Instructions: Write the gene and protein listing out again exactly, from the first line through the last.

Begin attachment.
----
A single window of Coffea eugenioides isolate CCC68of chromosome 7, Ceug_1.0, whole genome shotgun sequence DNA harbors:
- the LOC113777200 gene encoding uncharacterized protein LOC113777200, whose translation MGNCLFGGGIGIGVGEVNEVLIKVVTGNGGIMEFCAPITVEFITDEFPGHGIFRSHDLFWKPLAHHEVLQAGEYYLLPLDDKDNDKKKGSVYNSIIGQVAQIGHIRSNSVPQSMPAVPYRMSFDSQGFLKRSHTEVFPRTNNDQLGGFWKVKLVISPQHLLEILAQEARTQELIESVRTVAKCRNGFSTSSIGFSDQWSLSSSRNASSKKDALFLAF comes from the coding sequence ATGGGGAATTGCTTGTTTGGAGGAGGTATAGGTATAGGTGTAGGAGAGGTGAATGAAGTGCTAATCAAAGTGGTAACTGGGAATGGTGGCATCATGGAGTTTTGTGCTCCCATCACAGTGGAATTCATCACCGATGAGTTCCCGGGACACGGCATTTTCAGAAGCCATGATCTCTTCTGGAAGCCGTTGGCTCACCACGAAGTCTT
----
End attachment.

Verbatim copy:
A single window of Coffea eugenioides isolate CCC68of chromosome 7, Ceug_1.0, whole genome shotgun sequence DNA harbors:
- the LOC113777200 gene encoding uncharacterized protein LOC113777200, whose translation MGNCLFGGGIGIGVGEVNEVLIKVVTGNGGIMEFCAPITVEFITDEFPGHGIFRSHDLFWKPLAHHEVLQAGEYYLLPLDDKDNDKKKGSVYNSIIGQVAQIGHIRSNSVPQSMPAVPYRMSFDSQGFLKRSHTEVFPRTNNDQLGGFWKVKLVISPQHLLEILAQEARTQELIESVRTVAKCRNGFSTSSIGFSDQWSLSSSRNASSKKDALFLAF comes from the coding sequence ATGGGGAATTGCTTGTTTGGAGGAGGTATAGGTATAGGTGTAGGAGAGGTGAATGAAGTGCTAATCAAAGTGGTAACTGGGAATGGTGGCATCATGGAGTTTTGTGCTCCCATCACAGTGGAATTCATCACCGATGAGTTCCCGGGACACGGCATTTTCAGAAGCCATGATCTCTTCTGGAAGCCGTTGGCTCACCACGAAGTCTT